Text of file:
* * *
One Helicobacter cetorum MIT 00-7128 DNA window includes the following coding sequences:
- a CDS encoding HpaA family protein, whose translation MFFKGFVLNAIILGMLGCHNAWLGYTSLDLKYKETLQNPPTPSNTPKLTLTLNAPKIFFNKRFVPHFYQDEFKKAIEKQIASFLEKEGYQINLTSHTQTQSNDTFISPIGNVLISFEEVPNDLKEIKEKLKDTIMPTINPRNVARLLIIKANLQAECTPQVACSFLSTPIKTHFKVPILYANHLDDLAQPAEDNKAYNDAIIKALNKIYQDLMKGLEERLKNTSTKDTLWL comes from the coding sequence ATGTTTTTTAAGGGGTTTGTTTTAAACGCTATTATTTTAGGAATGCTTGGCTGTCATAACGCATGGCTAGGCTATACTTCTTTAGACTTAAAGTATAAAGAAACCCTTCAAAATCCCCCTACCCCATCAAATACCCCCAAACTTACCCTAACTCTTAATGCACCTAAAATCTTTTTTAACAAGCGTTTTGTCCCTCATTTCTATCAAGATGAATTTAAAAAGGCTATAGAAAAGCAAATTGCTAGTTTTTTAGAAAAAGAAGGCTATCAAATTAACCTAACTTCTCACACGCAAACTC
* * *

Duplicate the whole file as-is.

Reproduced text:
One Helicobacter cetorum MIT 00-7128 DNA window includes the following coding sequences:
- a CDS encoding HpaA family protein, whose translation MFFKGFVLNAIILGMLGCHNAWLGYTSLDLKYKETLQNPPTPSNTPKLTLTLNAPKIFFNKRFVPHFYQDEFKKAIEKQIASFLEKEGYQINLTSHTQTQSNDTFISPIGNVLISFEEVPNDLKEIKEKLKDTIMPTINPRNVARLLIIKANLQAECTPQVACSFLSTPIKTHFKVPILYANHLDDLAQPAEDNKAYNDAIIKALNKIYQDLMKGLEERLKNTSTKDTLWL comes from the coding sequence ATGTTTTTTAAGGGGTTTGTTTTAAACGCTATTATTTTAGGAATGCTTGGCTGTCATAACGCATGGCTAGGCTATACTTCTTTAGACTTAAAGTATAAAGAAACCCTTCAAAATCCCCCTACCCCATCAAATACCCCCAAACTTACCCTAACTCTTAATGCACCTAAAATCTTTTTTAACAAGCGTTTTGTCCCTCATTTCTATCAAGATGAATTTAAAAAGGCTATAGAAAAGCAAATTGCTAGTTTTTTAGAAAAAGAAGGCTATCAAATTAACCTAACTTCTCACACGCAAACTC